RIAA in their case against Napster5

These are links that will give you a history of the dispute. Why do I think that Harlan roots for the RIAA? Because he tells you so on his site. I can cite Harlan's counsel on his own website: "Fortunately for Harlan Ellison, since this memo was first drafted on February 2, two important decisions have been handed down by the Fourth and Ninth Federal Circuit Courts of Appeal which vindicate virtually every argument we have made for the protection of copyrighted material online. The media have covered the Ninth Circuit Napster Decision extensively."  Go RIAA. The people's champion. So, the next time your Celine Dion CD crashes your computer, remember to thank the RIAA and their virtual co-plaintiff Harlan Ellison. Remember: A victory for the RIAA is probably a victory for Harlan and probably vice versa.

recording and film industries6

This links to a hilarious dissection of Jack Valenti's comments concerning the new and thoroughly horrific Hollings Bill. Ernest Miller gives us the annotated version: "I think [the technology community is] much more responsive [to the MPAA's concerns since the introduction of the CBTDPA] than they were. [Of course, that is one of the reasons for the CBTDPA - to scare Silicon Valley. The threat of legislative mandate will tend to do that.] I think they realize as I do that there are smart people inside each of these industries. [They probably also realize that there are really stupid people in the industries as well, i.e., the CueCat: and Resident Evil - the Movie] But as long as everyone is suspicious of each other, what we have to insert in these discussions is good faith. [Just how do you insert "good faith"? People either have honest intentions or they do not. If they don't trust each other, government won't make them do so. Government can simply force them to act in a certain way.]"

But quite frankly, Harlan is also using the DMCA as is the RIAA7

This gives you a pretty good rundown on why the DMCA is evil. There's also a site called anti-dmca that outlines why the bill is bad.

Both the DMCA and its horrendous Idiot Bastard Son the Consumer Broadband and Digital Television Promotion Act (CBDTPA)8

This leads to a dissent page about the Hollings bill in case you're curious about the complaints about this new proposed law. It looks dead for now, but the same forces that passed the DMCA could also pass this.

are nothing more than Nuremberg Laws9

I don't state this lightly. I truly believe that these laws are aimed at the common everyday things that any decent curious hacker would usually do. That's a real good idea: Attack the Mentats. The guy who came up with the DECSS hack or the people who will probably crack any government sanctioned encryption in 24 hours or less will be the ones prosecuted and persecuted under these newly proposed laws.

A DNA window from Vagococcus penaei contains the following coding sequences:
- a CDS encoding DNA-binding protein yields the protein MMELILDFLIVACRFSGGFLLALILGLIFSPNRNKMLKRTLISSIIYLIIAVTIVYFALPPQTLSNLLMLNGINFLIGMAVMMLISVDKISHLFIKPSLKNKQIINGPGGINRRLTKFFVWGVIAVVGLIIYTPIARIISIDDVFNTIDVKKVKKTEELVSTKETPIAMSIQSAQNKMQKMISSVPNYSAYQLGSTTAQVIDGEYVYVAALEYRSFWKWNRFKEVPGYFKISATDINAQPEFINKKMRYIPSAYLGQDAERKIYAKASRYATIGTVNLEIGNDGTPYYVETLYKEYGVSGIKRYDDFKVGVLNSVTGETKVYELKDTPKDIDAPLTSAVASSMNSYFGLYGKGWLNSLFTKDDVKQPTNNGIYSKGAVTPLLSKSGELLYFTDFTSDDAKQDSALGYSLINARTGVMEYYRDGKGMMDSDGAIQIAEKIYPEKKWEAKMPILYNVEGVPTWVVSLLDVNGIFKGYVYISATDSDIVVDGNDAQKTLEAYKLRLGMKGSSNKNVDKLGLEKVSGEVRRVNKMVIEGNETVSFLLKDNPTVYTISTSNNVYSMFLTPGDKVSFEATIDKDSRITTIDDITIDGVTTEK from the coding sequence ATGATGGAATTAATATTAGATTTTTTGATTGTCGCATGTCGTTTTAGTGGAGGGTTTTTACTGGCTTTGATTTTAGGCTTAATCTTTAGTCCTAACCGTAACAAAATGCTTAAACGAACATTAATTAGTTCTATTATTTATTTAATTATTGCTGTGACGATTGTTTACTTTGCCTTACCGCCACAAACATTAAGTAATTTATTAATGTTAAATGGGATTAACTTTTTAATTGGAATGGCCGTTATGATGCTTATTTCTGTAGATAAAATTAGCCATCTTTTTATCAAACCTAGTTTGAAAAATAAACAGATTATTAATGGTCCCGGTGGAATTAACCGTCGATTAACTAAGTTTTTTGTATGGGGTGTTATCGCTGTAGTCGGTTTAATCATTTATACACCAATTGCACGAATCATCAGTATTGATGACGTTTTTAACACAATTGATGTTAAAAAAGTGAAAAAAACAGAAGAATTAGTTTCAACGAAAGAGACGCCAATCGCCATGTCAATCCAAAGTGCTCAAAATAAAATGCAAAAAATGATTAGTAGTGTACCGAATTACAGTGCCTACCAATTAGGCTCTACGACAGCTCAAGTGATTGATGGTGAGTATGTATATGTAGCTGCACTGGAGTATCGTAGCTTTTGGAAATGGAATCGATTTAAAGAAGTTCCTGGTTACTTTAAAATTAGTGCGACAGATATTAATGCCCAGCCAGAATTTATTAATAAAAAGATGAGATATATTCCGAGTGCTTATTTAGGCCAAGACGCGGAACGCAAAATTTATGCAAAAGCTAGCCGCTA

Dmitry Skylarov10

I'm assuming that everybody who reads Locus Online knows and understands who Dmitry is, everyone but Harlan that is. I'm still waiting for him to shed a tear for old Dmitry. I won't hold my breath. I guess the thing that offended me the most about his arrest--aside from the fact that what he was doing was legal in his own country of Russia and the fact that our laws seem to have the effect of only going after mentats or smart tech people--is that it truly undermines computer security to arrest people who publicly point out security flaws. The problem in computer circles is that crackers are a communal group so they move faster and they learn more, where the protectors of computer security aren't quite so talkative. So if you arrest a person who publicly tells you about a flaw in your software you're not really helping the goals of security.

the only thing that keeps Microsoft from owning the net infrastructure outright.11

All of the several previous links come from a site that sprung up to counter the odious Hollings bill.

invents compression code12

Someone already claims that they have. If the Hollings bill passes, then they'll be a minimum one year vetting process. I'm sure, knowing the swift pace of government action, that the year won't stretch into eons and then into eons of long, fruitless lawsuits. One of the scariest aspects in the Hollywood vs. Silicon Valley is that the entertainment moguls seem to be waging a war against technological growth itself.

holographic terabyte storage13

This was demoed in early April by the way. In a world free of the Hollings bill we might actually get to see this tech in our lifetimes.

This would completely strangle meaningful tech development14

An Intel exec, the only brave one at a hearing before Hollings, said the same thing in this story freely available online, something else that might change is certain plaintiffs get their way.